Householders were required to fill out census forms for their communities every ten years. These records offer valuable snapshots of family life at a specific time and can reveal new relatives. Look for census questions about ancestors’ country of origin and immigration information. Please pay close attention to the answers, as they may provide clues for further research.
Photographs from households can also be useful as they may show a time-lapse family photo and highlight changing hairstyles or fashions. As you find these images, attach them to the appropriate individual in your family tree and cite them as sources in your genealogy software program.
The beginning researcher must know that a wealth of genealogical and family history material is in the basement or attic. Among the items that can be found may be the name of a padrino (godfather) in an ancestor’s record or a letter describing the ancestor’s town of origin.
Printed documents such as relaciones de mercaderes and hojas de servicio can also be found in a family’s effects. These are similar to modern rA(c)sumA(c)s and can reveal much information. They can also help in finding other records.
The Texana/Genealogy Department contains many books, periodicals, microfilm and websites for researching Hispanic genealogy. For example, if you have ancestors from the Southwest or Florida, check out the library’s guides to Spanish and Mexican land grants in New Mexico and California.
Although they have different meanings, Hispanic and Latino are sometimes used interchangeably. Hispanic refers to a person of Spanish descent or connection with Spain, while Latino is a broad term that includes anyone from Latin America and the Caribbean.
While Hispanic families are unlikely to keep personal diaries in the same manner as nineteenth-century Americans, the move to a new country and the resulting change in position in society may have caused a family member to document military service.
It can provide valuable clues for determining a person’s place of origin. Enlistment and discharge papers (cA(c) Dula’s personals) and hojas de Servicio (service sheets) are commonly found among an ancestor’s effects.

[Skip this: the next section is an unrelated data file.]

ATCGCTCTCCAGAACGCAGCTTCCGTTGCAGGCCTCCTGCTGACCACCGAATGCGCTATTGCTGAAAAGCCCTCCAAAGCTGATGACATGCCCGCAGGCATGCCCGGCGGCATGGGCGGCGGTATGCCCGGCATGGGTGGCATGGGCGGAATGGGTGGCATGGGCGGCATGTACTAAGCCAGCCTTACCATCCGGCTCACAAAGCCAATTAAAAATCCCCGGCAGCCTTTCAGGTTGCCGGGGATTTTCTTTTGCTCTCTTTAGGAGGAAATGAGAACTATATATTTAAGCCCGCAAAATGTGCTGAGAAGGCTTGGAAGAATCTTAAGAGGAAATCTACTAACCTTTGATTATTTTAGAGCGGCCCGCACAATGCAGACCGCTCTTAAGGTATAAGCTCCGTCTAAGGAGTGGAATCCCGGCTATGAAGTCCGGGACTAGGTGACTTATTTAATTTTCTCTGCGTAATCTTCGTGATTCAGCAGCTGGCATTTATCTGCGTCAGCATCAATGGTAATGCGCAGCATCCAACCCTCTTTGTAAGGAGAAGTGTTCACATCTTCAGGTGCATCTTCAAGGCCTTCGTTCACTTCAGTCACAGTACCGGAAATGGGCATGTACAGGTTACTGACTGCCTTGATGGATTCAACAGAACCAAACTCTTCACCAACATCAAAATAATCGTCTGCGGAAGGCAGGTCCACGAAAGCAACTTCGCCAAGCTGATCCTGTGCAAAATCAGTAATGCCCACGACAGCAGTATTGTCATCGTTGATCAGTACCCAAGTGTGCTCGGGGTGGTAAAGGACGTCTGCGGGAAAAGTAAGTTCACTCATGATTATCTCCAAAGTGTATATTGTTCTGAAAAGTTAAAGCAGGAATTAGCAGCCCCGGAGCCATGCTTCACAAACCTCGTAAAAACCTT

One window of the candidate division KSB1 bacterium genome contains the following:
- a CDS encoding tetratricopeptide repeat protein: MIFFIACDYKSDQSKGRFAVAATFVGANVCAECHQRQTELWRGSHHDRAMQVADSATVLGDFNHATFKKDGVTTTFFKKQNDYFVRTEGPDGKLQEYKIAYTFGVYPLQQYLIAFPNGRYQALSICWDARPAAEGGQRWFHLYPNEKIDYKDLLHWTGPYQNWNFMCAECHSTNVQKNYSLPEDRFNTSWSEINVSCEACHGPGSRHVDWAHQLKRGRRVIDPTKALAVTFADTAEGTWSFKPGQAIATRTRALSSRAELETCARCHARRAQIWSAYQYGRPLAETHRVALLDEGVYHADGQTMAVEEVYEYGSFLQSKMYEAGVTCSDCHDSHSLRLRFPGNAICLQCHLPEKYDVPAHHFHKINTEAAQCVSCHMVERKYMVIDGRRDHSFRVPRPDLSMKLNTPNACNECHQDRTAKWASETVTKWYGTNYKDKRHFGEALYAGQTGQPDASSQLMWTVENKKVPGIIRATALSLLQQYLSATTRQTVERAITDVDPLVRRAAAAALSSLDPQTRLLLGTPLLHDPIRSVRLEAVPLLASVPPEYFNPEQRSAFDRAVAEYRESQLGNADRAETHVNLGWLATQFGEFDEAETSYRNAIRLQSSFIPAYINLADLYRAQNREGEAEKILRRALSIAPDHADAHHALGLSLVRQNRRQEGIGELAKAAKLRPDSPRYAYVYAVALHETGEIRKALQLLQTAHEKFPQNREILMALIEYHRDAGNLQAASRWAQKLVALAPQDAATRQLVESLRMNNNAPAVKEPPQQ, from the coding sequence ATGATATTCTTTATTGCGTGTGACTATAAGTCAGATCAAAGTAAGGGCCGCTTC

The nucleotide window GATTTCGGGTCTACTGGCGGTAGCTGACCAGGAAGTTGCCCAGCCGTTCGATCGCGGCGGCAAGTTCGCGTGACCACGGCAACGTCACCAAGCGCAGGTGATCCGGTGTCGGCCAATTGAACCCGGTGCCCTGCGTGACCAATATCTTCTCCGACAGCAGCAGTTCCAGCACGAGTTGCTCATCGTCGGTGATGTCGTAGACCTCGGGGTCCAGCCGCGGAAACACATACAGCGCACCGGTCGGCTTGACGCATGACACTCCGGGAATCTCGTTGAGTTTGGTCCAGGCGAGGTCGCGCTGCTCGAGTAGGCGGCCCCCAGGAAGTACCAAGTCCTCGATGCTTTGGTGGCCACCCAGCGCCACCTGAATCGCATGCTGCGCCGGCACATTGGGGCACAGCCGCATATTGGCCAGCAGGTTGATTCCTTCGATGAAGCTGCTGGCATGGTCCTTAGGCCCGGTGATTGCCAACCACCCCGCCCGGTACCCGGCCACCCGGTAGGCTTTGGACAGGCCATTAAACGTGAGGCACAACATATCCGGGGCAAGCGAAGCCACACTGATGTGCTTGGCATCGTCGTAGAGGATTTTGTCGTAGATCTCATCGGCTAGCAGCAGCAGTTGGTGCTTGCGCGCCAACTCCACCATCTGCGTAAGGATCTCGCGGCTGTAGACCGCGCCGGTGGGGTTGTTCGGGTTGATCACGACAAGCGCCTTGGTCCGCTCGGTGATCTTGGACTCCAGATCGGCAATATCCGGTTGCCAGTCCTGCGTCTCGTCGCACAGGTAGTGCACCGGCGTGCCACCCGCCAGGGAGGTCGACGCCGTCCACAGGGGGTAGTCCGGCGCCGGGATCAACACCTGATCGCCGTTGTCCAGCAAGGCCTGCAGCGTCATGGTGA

In conclusion, exploring your Hispanic ancestry can be a captivating and rewarding journey, leading you to discover a rich tapestry of diverse cultures, histories, and family connections. The unique naming conventions and cultural practices found in most Hispanic countries offer valuable clues that can guide your research. Delving into birth, marriage, death, and divorce records can unveil significant details about your ancestors, helping you piece together your family’s story.
Church records, military records, census data, and family histories are invaluable resources that can shed light on your ancestors’ lives, migrations, and experiences. These records often provide insights into origins, connections, and personal stories, enabling you to build a more comprehensive family tree.
Throughout your search, it’s essential to recognize the immense diversity within the Hispanic community. People of Hispanic heritage come from various countries and regions, each with its distinct traditions and histories. Embrace this diversity as you uncover your own roots and appreciate the rich mosaic that makes up Hispanic ancestry.